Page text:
As discontent grows over the Iranian government's economic policies, the country's unyielding lawmakers intend to call for the questioning of President Hassan Rouhani, which may result in his impeachment, the media reported on Monday.
The motion to question the president handed over to the presiding board of the assembly after it was signed by 120 lawmakers of the 290 strong Islamic Consultative Assembly or the Iranian Majles. For the motion to take effect, it has to be passed by the presiding board to the president, reported the Tasnim news agency.
Mindful of Supreme Leader's Call for Unity
Iranians' daily struggle to make ends meet has become harder since the reimposition of US sanctions in 2018, and the economy has been further damaged by rising inflation, growing unemployment, a slump in the rial and the coronavirus crisis.
Analysts, however, say the board might hold back from issuing the summons, mindful that Supreme Leader Ayatollah Ali Khamenei, Iran's top authority, has called for unity among the branches of authority at a time when Iran faces mounting US pressure. A move by parliament to question Rouhani's predecessor was blocked by a rare intervention by Khamenei.
"The lawmakers have various questions for the president, including the reasons behind the foreign exchange market crisis as well as the high prices of basic goods and basic necessities of the people today," Tasnim quoted Tehran lawmaker Eqbal Shakeri as saying.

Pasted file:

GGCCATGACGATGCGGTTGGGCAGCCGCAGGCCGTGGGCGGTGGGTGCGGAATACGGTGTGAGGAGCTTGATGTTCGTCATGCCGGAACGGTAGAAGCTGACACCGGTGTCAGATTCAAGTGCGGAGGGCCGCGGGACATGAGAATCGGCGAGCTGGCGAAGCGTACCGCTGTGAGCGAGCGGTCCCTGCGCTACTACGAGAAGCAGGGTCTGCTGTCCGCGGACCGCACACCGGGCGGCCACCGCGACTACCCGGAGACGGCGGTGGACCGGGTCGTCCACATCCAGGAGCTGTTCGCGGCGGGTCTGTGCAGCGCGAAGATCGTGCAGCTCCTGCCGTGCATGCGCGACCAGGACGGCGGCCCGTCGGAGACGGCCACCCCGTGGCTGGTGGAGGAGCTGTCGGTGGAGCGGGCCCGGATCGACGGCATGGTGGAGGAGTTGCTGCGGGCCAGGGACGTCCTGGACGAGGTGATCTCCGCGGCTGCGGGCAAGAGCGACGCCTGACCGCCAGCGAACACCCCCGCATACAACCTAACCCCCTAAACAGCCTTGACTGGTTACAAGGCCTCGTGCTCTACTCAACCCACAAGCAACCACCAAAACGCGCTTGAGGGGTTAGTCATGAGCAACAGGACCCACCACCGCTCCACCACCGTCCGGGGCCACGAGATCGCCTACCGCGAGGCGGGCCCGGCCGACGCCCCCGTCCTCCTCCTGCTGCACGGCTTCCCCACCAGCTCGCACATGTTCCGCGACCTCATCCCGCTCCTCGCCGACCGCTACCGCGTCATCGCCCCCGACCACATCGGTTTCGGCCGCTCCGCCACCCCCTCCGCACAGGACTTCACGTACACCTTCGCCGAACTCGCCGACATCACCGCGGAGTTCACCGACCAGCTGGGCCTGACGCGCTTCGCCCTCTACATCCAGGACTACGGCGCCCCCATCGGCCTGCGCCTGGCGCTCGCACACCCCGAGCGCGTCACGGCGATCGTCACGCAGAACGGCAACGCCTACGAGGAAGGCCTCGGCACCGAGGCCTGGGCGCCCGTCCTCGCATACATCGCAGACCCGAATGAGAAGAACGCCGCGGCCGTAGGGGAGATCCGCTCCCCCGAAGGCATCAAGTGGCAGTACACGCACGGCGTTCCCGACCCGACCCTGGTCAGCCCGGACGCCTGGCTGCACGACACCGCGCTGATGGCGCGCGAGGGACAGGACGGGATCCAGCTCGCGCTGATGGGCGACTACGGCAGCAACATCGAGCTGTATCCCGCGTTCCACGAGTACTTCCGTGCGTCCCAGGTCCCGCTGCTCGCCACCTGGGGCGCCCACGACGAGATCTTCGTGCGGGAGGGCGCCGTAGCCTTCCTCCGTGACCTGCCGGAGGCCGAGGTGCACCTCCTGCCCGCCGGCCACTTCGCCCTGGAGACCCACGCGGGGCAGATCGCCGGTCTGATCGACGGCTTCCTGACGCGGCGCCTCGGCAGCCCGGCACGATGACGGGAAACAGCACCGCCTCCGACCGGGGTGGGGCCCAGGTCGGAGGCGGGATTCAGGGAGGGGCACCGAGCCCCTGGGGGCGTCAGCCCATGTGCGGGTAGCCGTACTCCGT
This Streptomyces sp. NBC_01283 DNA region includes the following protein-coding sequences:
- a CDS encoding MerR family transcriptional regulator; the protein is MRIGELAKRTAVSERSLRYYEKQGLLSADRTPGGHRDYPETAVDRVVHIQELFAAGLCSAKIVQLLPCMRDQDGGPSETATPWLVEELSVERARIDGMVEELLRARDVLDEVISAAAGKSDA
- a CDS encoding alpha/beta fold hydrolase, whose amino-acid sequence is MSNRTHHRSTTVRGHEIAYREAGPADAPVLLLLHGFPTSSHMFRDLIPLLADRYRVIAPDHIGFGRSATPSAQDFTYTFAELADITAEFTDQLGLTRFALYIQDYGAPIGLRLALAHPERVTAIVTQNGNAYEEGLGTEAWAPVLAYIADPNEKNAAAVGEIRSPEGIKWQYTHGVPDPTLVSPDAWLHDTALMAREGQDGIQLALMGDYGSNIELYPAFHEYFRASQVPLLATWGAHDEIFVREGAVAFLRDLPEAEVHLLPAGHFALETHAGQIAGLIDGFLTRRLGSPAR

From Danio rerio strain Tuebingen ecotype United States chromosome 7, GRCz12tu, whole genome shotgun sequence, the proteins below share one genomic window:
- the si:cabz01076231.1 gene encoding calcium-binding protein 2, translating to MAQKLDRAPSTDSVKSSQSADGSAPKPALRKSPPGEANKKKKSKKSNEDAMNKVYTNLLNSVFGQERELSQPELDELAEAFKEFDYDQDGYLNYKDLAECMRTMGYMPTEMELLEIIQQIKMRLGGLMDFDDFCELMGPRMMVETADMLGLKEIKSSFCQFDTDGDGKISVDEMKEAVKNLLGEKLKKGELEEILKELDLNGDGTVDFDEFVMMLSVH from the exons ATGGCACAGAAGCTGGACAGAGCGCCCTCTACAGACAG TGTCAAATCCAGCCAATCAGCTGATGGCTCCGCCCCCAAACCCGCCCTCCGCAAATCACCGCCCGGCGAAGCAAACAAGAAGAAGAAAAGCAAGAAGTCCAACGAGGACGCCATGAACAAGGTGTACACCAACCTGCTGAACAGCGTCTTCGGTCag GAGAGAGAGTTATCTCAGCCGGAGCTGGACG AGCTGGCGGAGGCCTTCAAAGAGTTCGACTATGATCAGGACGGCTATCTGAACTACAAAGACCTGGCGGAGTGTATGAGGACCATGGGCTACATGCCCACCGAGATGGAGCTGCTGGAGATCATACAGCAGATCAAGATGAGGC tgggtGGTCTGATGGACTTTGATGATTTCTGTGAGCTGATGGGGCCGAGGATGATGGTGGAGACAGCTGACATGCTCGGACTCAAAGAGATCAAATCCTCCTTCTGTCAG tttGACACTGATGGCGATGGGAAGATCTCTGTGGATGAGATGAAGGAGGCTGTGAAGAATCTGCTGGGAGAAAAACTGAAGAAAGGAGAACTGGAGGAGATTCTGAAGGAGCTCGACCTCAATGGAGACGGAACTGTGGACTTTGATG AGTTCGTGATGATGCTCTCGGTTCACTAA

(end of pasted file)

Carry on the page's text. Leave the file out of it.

Economic Crisis of The Nation
Defying the central bank attempts to revive its value, Iran's rial currency has continued to fall against the US dollar on the unofficial market since April. First elected in a landslide in 2013 and re-elected in 2017, Rouhani opened the door to nuclear diplomacy with six major powers that led to a 2015 nuclear deal, under which Iran agreed to curb its sensitive nuclear work in return for the easing of sanctions.
But hardliners opposed to the West were always lukewarm about the agreement, and they fiercely criticized Rouhani when US President Donald Trump quit the deal in 2018 and reimposed sanctions that have choked Iran's vital oil exports.
Iran's sanctions-damaged economy forced Khamenei to give tentative backing to the accord but the country's top authority has regularly criticized its implementation. According to Tasnim, lawmakers also planned to ask Rouhani about "the government's strategic mistake that allowed the US withdrawal from the deal at the lowest cost".
Khamenei Agress To Nuclear Talks
On Sunday, shouts of 'liar' interrupted a speech to parliament about the accord by Foreign Minister Mohammad Javad Zarif as some lawmakers vented their displeasure. Zarif, also Iran's top nuclear negotiator, hit back by saying that the nuclear talks had been agreed by Khamenei.
Analysts say the hardline Khamenei may be happy to have a weakened Rouhani, but he does not want to harm the legitimacy of the Islamic Republic by forcing the president out of the office with less than one year of his second-term left.
Parliament has no major influence on foreign affairs or nuclear policy, which are set by Khamenei. But it might bolster hardliners in the 2021 election for president and toughen the anti-Western tilt of Tehran's foreign policy.
(With inputs from agencies)